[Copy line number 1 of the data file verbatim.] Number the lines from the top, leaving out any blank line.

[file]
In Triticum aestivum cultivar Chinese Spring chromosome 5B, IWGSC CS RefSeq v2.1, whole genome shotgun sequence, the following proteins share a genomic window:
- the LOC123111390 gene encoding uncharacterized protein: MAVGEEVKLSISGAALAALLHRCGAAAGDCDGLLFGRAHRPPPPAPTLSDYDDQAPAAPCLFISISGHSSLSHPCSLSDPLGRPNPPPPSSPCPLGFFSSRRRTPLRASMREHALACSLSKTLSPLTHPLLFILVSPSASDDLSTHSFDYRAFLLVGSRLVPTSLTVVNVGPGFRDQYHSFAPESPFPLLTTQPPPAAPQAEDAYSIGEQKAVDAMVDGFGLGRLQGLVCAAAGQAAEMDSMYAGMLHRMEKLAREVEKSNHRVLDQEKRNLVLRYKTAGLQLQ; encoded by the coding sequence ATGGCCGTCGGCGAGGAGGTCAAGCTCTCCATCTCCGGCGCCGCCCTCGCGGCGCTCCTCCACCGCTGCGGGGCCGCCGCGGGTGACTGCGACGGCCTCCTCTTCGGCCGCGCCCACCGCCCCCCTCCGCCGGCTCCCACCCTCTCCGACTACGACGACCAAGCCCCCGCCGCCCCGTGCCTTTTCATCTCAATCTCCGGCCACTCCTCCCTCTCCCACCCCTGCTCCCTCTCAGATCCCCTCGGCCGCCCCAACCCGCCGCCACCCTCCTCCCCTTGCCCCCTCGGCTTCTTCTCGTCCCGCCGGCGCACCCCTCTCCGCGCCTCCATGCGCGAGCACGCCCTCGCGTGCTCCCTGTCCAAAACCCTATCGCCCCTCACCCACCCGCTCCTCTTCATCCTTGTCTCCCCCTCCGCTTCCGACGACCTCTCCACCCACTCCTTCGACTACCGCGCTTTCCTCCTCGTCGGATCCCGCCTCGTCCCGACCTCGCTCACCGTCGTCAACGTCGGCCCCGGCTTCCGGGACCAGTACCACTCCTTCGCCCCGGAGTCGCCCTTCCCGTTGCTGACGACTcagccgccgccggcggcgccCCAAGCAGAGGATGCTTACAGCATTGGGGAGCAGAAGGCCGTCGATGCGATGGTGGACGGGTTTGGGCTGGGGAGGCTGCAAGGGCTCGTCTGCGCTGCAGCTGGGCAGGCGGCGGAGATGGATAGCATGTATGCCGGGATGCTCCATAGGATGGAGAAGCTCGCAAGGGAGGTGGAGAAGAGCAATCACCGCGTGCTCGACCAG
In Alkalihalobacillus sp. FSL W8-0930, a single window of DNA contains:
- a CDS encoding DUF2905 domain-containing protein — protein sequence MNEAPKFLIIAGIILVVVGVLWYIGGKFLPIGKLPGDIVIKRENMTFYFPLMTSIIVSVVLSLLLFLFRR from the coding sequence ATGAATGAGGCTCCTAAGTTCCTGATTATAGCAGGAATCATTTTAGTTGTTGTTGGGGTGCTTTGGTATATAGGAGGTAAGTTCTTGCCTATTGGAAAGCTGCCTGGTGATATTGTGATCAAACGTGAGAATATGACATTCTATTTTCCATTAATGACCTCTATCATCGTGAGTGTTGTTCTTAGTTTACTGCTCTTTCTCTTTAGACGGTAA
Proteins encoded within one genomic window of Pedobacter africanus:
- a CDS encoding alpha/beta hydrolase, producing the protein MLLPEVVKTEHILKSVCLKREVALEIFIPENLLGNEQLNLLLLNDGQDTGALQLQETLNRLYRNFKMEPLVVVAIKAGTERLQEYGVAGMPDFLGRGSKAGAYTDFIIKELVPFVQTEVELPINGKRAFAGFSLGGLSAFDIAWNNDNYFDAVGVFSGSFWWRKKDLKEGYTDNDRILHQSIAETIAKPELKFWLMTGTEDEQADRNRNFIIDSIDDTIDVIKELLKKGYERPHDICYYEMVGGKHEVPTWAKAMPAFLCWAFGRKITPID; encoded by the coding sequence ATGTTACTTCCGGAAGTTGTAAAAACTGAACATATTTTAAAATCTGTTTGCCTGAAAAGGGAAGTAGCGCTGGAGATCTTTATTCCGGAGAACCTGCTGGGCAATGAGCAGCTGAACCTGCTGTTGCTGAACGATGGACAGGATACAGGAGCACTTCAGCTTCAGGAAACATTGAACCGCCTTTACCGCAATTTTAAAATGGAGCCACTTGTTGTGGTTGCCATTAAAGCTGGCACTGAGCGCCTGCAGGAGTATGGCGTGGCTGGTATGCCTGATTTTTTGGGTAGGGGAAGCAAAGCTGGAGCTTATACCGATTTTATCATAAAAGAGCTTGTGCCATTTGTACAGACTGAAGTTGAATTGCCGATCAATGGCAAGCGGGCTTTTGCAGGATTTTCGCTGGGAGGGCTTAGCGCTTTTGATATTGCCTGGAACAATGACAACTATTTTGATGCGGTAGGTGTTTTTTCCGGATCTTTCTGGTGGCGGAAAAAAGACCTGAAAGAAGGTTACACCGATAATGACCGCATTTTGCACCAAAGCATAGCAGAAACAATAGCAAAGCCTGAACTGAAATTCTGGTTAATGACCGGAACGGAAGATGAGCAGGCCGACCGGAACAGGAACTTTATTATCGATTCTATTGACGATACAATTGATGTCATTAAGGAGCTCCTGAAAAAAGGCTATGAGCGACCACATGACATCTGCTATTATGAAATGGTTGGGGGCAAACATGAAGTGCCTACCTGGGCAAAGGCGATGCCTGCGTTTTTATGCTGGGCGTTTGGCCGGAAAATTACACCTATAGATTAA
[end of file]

In Triticum aestivum cultivar Chinese Spring chromosome 5B, IWGSC CS RefSeq v2.1, whole genome shotgun sequence, the following proteins share a genomic window: